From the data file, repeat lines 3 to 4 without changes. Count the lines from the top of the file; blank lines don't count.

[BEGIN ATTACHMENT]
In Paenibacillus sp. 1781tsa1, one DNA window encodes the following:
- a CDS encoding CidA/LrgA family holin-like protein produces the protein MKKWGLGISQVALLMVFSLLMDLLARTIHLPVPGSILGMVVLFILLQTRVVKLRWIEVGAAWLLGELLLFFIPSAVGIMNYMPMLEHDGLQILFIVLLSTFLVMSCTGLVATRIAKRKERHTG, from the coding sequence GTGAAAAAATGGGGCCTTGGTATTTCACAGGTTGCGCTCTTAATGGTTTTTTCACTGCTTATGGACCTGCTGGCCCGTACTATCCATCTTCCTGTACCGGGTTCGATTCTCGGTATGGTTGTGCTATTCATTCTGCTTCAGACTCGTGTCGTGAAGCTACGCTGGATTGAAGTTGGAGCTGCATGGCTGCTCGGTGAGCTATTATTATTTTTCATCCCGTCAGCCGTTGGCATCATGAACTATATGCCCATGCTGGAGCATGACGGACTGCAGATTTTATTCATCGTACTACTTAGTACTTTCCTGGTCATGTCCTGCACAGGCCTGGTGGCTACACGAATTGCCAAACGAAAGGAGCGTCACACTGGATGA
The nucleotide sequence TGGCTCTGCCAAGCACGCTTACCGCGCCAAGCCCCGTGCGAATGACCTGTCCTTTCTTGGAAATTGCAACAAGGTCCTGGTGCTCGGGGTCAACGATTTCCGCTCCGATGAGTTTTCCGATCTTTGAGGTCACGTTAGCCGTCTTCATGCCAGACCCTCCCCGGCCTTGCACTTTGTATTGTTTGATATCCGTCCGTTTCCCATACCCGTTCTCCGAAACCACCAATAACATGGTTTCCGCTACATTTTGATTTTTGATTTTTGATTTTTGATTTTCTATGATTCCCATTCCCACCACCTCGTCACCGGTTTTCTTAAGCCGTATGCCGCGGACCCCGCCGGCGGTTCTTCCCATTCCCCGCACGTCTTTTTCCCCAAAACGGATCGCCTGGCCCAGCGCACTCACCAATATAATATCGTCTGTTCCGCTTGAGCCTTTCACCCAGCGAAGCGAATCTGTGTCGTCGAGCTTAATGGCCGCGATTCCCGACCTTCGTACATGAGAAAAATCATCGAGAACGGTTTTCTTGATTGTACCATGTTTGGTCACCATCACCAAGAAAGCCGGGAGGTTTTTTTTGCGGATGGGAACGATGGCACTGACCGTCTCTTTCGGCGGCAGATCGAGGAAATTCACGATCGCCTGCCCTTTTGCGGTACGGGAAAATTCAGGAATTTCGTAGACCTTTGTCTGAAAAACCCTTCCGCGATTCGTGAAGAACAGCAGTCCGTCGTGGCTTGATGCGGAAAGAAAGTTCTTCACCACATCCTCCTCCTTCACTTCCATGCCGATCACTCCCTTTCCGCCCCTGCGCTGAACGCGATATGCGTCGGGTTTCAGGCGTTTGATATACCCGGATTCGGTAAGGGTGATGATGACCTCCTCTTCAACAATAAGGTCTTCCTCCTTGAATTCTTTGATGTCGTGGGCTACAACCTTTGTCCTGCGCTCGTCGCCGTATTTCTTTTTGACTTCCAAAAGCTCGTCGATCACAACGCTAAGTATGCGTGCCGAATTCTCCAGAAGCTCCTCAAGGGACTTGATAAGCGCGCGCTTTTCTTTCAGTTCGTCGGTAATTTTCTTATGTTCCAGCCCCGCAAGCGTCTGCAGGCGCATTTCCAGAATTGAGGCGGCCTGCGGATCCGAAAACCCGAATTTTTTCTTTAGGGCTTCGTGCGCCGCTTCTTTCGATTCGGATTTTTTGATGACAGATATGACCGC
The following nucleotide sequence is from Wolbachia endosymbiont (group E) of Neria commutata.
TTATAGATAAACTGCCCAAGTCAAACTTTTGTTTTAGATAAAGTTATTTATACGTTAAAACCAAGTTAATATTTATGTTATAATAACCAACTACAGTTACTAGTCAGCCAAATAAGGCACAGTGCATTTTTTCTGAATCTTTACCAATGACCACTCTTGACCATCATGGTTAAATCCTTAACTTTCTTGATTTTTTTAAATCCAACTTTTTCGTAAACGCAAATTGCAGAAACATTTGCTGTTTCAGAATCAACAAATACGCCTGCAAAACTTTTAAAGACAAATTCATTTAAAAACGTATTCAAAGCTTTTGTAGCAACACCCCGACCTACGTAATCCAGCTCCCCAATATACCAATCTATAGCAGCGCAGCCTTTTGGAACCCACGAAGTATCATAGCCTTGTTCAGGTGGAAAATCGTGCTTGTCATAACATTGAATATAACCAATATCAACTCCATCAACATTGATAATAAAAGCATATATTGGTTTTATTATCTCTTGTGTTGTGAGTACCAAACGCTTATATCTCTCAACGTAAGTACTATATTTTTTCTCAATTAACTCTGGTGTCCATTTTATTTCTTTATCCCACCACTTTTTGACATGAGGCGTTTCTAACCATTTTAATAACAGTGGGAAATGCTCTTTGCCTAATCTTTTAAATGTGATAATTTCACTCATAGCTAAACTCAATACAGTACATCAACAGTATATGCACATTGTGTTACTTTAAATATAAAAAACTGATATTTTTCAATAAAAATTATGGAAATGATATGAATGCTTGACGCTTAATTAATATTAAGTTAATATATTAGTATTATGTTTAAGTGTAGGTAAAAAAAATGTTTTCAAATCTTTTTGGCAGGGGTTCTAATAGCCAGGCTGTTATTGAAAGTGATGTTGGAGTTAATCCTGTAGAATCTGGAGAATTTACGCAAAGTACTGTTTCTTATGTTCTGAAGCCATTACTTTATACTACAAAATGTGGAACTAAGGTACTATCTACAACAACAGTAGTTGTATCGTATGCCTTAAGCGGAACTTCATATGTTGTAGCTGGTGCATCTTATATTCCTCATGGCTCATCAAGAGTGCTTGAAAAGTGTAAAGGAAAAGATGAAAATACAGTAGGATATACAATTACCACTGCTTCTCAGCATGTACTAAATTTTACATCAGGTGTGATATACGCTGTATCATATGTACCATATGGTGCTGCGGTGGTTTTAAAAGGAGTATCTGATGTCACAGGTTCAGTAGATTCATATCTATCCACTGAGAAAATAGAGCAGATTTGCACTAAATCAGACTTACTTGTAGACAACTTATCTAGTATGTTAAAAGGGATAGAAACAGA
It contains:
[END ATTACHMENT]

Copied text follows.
The nucleotide sequence TGGCTCTGCCAAGCACGCTTACCGCGCCAAGCCCCGTGCGAATGACCTGTCCTTTCTTGGAAATTGCAACAAGGTCCTGGTGCTCGGGGTCAACGATTTCCGCTCCGATGAGTTTTCCGATCTTTGAGGTCACGTTAGCCGTCTTCATGCCAGACCCTCCCCGGCCTTGCACTTTGTATTGTTTGATATCCGTCCGTTTCCCATACCCGTTCTCCGAAACCACCAATAACATGGTTTCCGCTACATTTTGATTTTTGATTTTTGATTTTTGATTTTCTATGATTCCCATTCCCACCACCTCGTCACCGGTTTTCTTAAGCCGTATGCCGCGGACCCCGCCGGCGGTTCTTCCCATTCCCCGCACGTCTTTTTCCCCAAAACGGATCGCCTGGCCCAGCGCACTCACCAATATAATATCGTCTGTTCCGCTTGAGCCTTTCACCCAGCGAAGCGAATCTGTGTCGTCGAGCTTAATGGCCGCGATTCCCGACCTTCGTACATGAGAAAAATCATCGAGAACGGTTTTCTTGATTGTACCATGTTTGGTCACCATCACCAAGAAAGCCGGGAGGTTTTTTTTGCGGATGGGAACGATGGCACTGACCGTCTCTTTCGGCGGCAGATCGAGGAAATTCACGATCGCCTGCCCTTTTGCGGTACGGGAAAATTCAGGAATTTCGTAGACCTTTGTCTGAAAAACCCTTCCGCGATTCGTGAAGAACAGCAGTCCGTCGTGGCTTGATGCGGAAAGAAAGTTCTTCACCACATCCTCCTCCTTCACTTCCATGCCGATCACTCCCTTTCCGCCCCTGCGCTGAACGCGATATGCGTCGGGTTTCAGGCGTTTGATATACCCGGATTCGGTAAGGGTGATGATGACCTCCTCTTCAACAATAAGGTCTTCCTCCTTGAATTCTTTGATGTCGTGGGCTACAACCTTTGTCCTGCGCTCGTCGCCGTATTTCTTTTTGACTTCCAAAAGCTCGTCGATCACAACGCTAAGTATGCGTGCCGAATTCTCCAGAAGCTCCTCAAGGGACTTGATAAGCGCGCGCTTTTCTTTCAGTTCGTCGGTAATTTTCTTATGTTCCAGCCCCGCAAGCGTCTGCAGGCGCATTTCCAGAATTGAGGCGGCCTGCGGATCCGAAAACCCGAATTTTTTCTTTAGGGCTTCGTGCGCCGCTTCTTTCGATTCGGATTTTTTGATGACAGATATGACCGC
The following nucleotide sequence is from Wolbachia endosymbiont (group E) of Neria commutata.